“We expect UWOs to now be used more widely to pursue more of the [$5.8 billion] worth of suspicious wealth [that Transparency International has] identified across the U.K.,” Ben Cowdock, a senior research officer at Transparency International, tells RFE/RL.
“This includes taking measures against powerful elites, which have the right to immunity in their own countries, for example, as does the ruling family in Azerbaijan,” he says. “We have shown them as potential candidates [for UWOs] and they appear to have millions of pounds [worth of property] in London through their secretive, phony companies.”
The Azerbaijani presidential administration has not publicly commented on the existence of London properties.
The NCA said in a statement that it had considered some 140 cases in Britain in which a UWO could be warranted and said it will issue several UWOs in the coming months.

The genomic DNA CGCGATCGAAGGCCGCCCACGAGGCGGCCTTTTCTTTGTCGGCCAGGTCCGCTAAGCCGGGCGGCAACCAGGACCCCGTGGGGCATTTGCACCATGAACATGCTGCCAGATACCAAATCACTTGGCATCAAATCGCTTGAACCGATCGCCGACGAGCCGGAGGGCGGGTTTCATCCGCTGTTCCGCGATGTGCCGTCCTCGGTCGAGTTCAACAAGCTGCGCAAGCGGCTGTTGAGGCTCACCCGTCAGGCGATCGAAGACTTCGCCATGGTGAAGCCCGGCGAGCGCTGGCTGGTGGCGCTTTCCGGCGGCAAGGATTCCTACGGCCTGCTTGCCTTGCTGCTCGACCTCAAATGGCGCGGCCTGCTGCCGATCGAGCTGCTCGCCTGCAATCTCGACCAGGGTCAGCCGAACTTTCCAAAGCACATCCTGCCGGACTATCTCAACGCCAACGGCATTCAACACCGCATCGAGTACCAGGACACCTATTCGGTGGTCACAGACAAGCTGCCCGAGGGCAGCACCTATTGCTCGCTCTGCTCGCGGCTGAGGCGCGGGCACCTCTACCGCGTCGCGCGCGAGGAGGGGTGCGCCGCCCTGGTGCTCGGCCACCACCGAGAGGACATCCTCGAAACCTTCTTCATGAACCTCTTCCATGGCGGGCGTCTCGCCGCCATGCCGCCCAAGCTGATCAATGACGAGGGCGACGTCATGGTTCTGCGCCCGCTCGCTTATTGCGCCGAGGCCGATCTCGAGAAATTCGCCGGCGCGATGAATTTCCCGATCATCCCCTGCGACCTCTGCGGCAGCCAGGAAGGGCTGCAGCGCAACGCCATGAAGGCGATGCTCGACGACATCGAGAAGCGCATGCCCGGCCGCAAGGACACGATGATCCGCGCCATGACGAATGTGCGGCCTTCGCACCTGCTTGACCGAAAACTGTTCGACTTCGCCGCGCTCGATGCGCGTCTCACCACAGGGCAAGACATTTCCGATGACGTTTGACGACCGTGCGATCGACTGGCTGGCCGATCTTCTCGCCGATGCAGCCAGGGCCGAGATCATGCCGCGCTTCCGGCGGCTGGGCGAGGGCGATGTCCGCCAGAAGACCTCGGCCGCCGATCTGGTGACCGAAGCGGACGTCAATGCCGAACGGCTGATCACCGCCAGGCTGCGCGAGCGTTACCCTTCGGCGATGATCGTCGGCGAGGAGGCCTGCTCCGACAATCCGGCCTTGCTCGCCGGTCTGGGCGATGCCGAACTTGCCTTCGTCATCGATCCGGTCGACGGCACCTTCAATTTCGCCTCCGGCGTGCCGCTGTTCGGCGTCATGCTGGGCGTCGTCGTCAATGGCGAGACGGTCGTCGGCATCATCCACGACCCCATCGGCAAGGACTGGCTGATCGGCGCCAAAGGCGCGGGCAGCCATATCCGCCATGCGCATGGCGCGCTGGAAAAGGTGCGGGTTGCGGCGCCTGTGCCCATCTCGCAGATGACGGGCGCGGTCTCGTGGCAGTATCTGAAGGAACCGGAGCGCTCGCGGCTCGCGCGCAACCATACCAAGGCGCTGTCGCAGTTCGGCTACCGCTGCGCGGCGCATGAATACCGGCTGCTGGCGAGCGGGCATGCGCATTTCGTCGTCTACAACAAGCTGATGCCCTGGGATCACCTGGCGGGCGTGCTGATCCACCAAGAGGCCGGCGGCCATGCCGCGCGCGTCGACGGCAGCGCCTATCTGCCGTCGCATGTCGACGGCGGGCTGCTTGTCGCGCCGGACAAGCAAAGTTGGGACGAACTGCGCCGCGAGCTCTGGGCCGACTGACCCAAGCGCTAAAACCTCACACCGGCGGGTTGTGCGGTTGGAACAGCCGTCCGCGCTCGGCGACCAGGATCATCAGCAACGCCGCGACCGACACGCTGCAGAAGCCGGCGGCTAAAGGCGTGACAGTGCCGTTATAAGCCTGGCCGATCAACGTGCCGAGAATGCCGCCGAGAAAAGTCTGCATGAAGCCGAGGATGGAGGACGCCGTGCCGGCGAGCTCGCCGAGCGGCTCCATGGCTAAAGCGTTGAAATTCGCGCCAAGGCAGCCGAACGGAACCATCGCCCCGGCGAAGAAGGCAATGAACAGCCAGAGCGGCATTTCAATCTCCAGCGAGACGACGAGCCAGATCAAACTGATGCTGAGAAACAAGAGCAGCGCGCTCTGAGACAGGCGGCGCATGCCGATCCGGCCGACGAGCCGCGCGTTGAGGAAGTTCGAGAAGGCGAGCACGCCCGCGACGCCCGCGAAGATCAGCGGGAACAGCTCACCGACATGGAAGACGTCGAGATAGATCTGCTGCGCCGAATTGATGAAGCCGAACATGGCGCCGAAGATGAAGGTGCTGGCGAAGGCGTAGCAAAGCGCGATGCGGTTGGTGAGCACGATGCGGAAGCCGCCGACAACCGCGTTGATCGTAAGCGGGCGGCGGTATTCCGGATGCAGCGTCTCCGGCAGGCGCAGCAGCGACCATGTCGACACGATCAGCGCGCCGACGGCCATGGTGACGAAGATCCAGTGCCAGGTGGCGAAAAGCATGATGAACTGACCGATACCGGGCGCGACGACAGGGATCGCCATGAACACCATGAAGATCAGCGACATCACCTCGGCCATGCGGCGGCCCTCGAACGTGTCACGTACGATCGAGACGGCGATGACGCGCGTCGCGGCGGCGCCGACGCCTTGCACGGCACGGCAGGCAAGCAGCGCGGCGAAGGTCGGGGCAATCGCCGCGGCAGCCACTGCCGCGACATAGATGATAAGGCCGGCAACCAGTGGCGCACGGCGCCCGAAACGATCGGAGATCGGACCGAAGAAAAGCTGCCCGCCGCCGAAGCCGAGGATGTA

British Buying Spree
British media exploded last week with news that Hajiyeva was alleged to have used nearly three dozen credit cards to buy items worth more than $21 million in a decade of spending at one of the world’s most famously upscale department stores.
The wild string of purchases by Hajiyeva — the wife of Jahangir Hajiyev, who is serving a 15-year prison sentence in Azerbaijan for fraud, misappropriation of state funds, and the embezzlement of billions from Baku’s treasury — came to light during Britain’s first-ever use of an UWO.
The Hajiyeva UWOs stemmed from her ownership of a central London property valued at some $15 million — and located around the corner from favorite store Harrods — and the Mill Ride Golf & Country Club in Berkshire that is reportedly worth about $14 million.
The couple also reportedly own a $42 million Gulfstream jet and stocked a wine cellar with some of the world’s most expensive vintages, officials said in court.